Gentleman of the Pike
Trailing the Pike
‘Even so’ is the reply from the disguised Henry V as he is asked ‘Trail’st thou the Puissant Pike?’ by curious Sentries the night before the Battle of Agincourt. To William Shakespeare at least, there was only one weapon that was fit for a King to wield were he to fight in the ranks…
Welcome to the Pike Division – one of the finest bodies of men (and women) in The English Civil War Society. There are many excellent reasons to become a Pikeman, to wear armour, and to learn to wield ‘the puissant pike’. The Pikemen are the Hand-to-Hand specialists in the Army, armed with 16 ft long spears tipped with steel spear-points
The Pike Division was seen as the senior arm of Foote regiments due to the great prestige and antiquity of the weapon – there were Pikemen during the battles of Alexander the Great. Only the tallest and strongest of soldiers were recruited as Pikemen because great strength was needed to use the 16 ft long weapons effectively. And it was due to the honour and prestige of the Pike that many officers and even Generals would agree with Shakespeare by picking up a Pike if they were needed to fight amongst the Rank and File.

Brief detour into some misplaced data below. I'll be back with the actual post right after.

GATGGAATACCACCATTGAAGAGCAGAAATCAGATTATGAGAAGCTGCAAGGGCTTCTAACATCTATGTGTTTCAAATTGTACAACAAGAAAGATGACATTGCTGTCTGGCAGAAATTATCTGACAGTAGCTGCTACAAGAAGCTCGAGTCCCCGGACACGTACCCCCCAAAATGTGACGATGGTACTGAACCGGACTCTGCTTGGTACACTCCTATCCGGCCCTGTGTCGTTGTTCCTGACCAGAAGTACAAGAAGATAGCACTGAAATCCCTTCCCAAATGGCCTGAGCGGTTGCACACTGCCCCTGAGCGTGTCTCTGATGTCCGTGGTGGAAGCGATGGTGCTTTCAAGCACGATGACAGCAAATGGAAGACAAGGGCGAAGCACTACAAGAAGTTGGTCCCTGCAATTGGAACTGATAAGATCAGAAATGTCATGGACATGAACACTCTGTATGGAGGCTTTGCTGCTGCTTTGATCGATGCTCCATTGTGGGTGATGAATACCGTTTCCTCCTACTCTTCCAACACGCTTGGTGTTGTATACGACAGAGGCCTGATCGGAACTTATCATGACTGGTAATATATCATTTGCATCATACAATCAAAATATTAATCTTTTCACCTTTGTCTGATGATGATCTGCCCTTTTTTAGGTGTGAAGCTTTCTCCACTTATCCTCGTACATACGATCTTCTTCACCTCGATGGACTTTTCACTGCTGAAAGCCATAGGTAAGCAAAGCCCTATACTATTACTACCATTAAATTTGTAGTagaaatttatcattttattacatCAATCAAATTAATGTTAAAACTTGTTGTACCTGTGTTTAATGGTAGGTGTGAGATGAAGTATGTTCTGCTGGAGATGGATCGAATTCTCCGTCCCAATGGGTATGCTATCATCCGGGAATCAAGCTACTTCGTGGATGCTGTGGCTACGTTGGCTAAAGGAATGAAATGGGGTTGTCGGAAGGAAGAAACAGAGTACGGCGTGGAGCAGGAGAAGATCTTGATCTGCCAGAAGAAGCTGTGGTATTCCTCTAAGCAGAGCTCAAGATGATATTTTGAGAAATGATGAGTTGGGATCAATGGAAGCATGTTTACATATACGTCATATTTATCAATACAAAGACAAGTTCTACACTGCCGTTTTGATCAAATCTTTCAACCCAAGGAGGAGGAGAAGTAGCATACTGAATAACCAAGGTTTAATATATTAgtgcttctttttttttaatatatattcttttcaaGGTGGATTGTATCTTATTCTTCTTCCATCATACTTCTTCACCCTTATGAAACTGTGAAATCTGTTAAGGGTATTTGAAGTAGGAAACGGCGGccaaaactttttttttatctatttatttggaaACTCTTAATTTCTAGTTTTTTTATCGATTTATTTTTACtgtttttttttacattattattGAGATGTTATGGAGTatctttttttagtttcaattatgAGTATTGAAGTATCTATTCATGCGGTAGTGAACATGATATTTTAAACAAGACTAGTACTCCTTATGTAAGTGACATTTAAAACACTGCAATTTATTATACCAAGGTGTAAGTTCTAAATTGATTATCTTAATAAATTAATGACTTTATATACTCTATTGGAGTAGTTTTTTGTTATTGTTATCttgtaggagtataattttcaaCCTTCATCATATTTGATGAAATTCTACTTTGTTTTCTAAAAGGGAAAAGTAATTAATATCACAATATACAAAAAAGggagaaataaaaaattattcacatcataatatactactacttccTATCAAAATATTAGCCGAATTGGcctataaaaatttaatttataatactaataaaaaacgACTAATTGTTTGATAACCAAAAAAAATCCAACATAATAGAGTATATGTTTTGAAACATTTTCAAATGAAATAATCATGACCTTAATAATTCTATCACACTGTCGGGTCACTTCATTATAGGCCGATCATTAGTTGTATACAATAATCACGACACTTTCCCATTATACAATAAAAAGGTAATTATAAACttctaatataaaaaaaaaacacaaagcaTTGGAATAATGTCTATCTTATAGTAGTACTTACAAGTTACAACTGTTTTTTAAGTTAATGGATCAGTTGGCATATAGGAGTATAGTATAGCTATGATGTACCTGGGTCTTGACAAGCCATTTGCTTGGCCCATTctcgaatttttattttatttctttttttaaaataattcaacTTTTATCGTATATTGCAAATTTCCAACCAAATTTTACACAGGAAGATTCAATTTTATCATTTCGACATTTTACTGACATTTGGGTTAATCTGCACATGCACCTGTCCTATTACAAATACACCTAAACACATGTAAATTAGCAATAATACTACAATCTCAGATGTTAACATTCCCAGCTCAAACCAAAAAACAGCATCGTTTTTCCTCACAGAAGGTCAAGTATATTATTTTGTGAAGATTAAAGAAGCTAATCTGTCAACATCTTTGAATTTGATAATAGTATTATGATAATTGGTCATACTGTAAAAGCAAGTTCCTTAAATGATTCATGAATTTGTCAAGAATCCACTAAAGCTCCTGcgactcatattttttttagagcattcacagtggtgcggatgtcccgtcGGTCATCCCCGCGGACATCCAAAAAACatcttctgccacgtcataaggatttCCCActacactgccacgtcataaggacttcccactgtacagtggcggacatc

During the Civil War, a Charge of the Pikemen could decide the result of a battle – such as at Stratton, Lansdowne, and Adwalton Moor. Only the Pike Division are armed and sufficiently skilled to protect the other foot-soldiers from rampaging Cavalry. And when all else has failed, the heroics of the Pikemen can protect the retreat of a defeated army – as happened to Newcastle’s Whitecoats at Marston Moor and to Prince Rupert’s bluecoats in the final stages of the Battle of Naseby.
Fortunately, as Re-enactors we do not have to lay down our lives for real. But the Rawdon’s Pike Division fights hard on the (Re-enacted) Battlefield and experiences a lot of fun and excitement as it does so.